The undefeated

Bob Aiello HZTBob Aiello had lost an election. For about a week.

That’s how long it took for the absentee ballots in the Independence Party primary to be tallied. Opponent Chris Allen finished up the night of Sept. 10 with a lead, and usually absentee ballots break evenly. The next day Aiello conceded his first defeat in his 17-year political career, but vowed things would be different in November.

He didn’t have to wait that long.

Now gearing up for his tenth general election campaign, Aiello is being attacked more vigorously than in years past. Allen has called him “out of touch” for not communicating with the Village Board (the district includes the village) and questioned his attendance record in the Legislature.


Aiello says he’s not worried. Though he can be excitable and loquacious, he affects an air of the calm and knowing political pro when sizing up his opponent. He calls Allen’s statement that he could win the election without the Independence Party line “borderline insanity” because it says to the members of the party, “I don’t need you… If I were a member of the Independence Party that would rub me the wrong way. He just lost an endorsement for life if he attempts to make politics a career.”

Aiello, 65, often refers to the 45-year-old Allen’s relative youth, calling him “dude” in a letter to the newspaper and reminding voters his opponent was “a student at Riccardi Elementary” when Aiello was already in business as a hairdresser.

“He doesn’t have the experience I do,” said Aiello. “Running a campaign is an intricate piece of artwork. He’s not playing his cards right.”

A political campaign in Saugerties is an intricate piece of artwork? Really? Most local pols wouldn’t describe it that way. But ask anyone who knows him: Bob Aiello has always been an individual.

“In the eight years I’ve been working with Bob, out of all the legislators, Bobby has been one of the most unique and controversial,” says Dean Fabiano, who’s running unopposed in District III (Glasco, parts of Mt. Marion, Town of Ulster). Fabiano said he and Aiello are on the same page about 90 percent of the time, and describes him as “an independent thinker. He’s not afraid to stand on his own two feet. Not afraid to go against his party if he feels it’s the right thing to do.”

A self-described “ideas guy,” Aiello has been touting the idea of a research university in northern Ulster County since the late ’90s (he doesn’t understand why county and economic development officials didn’t run with the idea). He’s an advocate for a nationwide single-payer healthcare system, just about the most non-Republican view to hold at the moment. And while others have opted not to touch the “smart meter” controversy with a 40-foot pole, Aiello, a cancer-survivor, has jumped right in, saying the health effects of the technology have not been studied fully, and openly questioning the town’s purchase of 1800-plus new water meters. (That most opposition to the meters has been aimed at Supervisor Kelly Myers, a Republican fighting to keep her job, gives you some idea of why Aiello is often at odds with his party.)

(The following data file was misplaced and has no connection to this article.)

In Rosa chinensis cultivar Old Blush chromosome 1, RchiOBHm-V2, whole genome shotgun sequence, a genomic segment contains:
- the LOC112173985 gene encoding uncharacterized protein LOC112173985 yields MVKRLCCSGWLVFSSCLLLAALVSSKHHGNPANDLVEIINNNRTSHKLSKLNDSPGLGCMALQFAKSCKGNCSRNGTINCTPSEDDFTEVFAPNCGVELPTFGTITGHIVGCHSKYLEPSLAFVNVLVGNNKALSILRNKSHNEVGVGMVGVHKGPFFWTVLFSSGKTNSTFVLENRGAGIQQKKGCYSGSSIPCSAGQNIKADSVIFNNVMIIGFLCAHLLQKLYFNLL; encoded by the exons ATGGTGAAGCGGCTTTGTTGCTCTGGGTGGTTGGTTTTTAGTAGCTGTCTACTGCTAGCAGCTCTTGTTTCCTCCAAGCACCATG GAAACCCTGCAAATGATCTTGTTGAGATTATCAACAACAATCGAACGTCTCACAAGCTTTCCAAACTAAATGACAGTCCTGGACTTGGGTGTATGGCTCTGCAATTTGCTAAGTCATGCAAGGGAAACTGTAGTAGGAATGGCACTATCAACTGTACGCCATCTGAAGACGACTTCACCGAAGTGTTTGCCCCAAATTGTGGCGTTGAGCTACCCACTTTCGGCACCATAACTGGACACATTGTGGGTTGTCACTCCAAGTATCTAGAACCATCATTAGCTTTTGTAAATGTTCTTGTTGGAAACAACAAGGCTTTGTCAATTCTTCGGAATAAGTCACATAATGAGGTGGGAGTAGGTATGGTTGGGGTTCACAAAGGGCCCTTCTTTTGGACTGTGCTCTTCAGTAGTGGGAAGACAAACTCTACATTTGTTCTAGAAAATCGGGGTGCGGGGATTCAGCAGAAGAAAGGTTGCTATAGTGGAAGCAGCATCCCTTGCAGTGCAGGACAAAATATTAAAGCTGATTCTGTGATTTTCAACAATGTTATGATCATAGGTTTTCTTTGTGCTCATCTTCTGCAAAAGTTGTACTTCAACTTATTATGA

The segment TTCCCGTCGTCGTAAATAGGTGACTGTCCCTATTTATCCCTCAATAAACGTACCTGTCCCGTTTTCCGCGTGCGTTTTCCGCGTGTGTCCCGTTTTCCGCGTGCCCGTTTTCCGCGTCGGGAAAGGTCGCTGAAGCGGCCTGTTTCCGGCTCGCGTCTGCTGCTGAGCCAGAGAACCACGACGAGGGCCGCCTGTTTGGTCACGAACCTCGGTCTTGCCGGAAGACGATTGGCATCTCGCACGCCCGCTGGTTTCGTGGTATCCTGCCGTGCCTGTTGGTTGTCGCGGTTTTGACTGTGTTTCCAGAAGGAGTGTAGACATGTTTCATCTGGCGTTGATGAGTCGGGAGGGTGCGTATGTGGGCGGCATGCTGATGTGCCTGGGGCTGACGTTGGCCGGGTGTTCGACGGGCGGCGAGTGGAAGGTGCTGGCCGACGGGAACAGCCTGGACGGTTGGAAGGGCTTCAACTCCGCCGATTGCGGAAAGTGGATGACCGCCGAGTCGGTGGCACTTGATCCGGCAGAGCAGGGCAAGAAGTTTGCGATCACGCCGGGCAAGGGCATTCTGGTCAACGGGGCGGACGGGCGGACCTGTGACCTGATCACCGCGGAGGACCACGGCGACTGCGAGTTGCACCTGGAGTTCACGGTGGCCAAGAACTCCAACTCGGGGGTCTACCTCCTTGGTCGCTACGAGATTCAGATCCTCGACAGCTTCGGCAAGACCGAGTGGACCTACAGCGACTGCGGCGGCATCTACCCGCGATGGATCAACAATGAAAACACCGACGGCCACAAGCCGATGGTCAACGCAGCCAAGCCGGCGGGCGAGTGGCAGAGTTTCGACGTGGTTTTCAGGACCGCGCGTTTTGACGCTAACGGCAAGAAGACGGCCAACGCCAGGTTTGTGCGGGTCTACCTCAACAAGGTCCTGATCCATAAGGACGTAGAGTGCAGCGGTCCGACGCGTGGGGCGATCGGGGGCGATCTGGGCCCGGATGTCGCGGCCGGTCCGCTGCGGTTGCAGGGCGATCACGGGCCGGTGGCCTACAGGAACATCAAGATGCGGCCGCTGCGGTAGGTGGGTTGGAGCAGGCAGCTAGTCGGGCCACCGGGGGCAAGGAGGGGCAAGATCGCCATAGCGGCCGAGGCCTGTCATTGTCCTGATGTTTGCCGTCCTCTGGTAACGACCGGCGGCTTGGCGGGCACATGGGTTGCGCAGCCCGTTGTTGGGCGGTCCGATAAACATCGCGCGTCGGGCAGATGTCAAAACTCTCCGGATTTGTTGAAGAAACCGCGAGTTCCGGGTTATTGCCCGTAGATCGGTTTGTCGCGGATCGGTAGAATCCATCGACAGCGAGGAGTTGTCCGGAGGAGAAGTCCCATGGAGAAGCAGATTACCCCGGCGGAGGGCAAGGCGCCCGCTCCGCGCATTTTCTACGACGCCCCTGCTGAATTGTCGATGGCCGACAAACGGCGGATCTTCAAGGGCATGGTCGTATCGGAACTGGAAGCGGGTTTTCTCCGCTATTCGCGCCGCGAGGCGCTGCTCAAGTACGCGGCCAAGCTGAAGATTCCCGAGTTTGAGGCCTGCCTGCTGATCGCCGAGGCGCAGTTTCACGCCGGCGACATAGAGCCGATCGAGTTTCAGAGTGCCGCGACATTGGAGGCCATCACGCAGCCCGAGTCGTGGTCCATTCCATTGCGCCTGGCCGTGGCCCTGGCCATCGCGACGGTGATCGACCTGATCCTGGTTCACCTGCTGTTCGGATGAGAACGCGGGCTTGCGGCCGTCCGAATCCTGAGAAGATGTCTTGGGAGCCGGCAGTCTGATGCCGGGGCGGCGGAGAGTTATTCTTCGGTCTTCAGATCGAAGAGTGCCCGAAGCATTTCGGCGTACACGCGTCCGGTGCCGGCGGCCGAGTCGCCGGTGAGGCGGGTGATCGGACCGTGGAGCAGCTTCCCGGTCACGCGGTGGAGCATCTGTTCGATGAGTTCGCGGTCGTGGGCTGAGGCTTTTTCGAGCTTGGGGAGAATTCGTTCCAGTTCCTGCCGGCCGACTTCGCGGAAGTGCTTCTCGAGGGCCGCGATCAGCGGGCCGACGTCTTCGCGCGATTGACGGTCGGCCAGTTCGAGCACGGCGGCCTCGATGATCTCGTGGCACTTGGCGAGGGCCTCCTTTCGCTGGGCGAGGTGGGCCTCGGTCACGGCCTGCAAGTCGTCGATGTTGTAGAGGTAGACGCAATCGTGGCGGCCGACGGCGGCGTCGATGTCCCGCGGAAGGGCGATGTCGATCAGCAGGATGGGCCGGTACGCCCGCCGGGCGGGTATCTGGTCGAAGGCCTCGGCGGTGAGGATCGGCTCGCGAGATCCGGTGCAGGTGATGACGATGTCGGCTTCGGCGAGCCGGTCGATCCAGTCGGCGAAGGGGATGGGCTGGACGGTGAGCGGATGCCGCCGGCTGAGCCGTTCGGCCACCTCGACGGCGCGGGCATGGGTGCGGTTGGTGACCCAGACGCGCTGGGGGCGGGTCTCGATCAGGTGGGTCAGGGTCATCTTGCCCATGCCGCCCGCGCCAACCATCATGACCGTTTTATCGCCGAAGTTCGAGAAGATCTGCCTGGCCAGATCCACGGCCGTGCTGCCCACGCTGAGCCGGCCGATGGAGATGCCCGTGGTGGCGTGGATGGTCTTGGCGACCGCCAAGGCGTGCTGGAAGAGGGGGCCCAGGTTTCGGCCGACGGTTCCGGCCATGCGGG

He’s spent an enormous amount of time on Lyme disease, forming a committee and holding a hearing attended by many who say they suffer from a chronic long-term version of the disease not currently recognized by mainstream medicine. (Similarly, mainstream medicine also denies there are ill health effects caused by radiofrequency radiation from the new water meters, which is similar to radiation given off by cordless phones, cell phones, wireless Internet and microwave ovens.)

Fellow Saugerties Legislator Mary Wawro said Aiello’s Lyme disease forum was a success.

“Even though nothing changed, it gave them hope that somebody cared,” she said. “I think a lot of people relate to Bob because he’s very compassionate and he listens. And it gave people with Lyme a voice where they didn’t have a voice.”

When asked to name Aiello’s greatest strength, GOP Chair Joe Roberti Jr. said, “Aiello’s strength is his electability. He’s essential for Republicans to maintain the Legislature Majority.”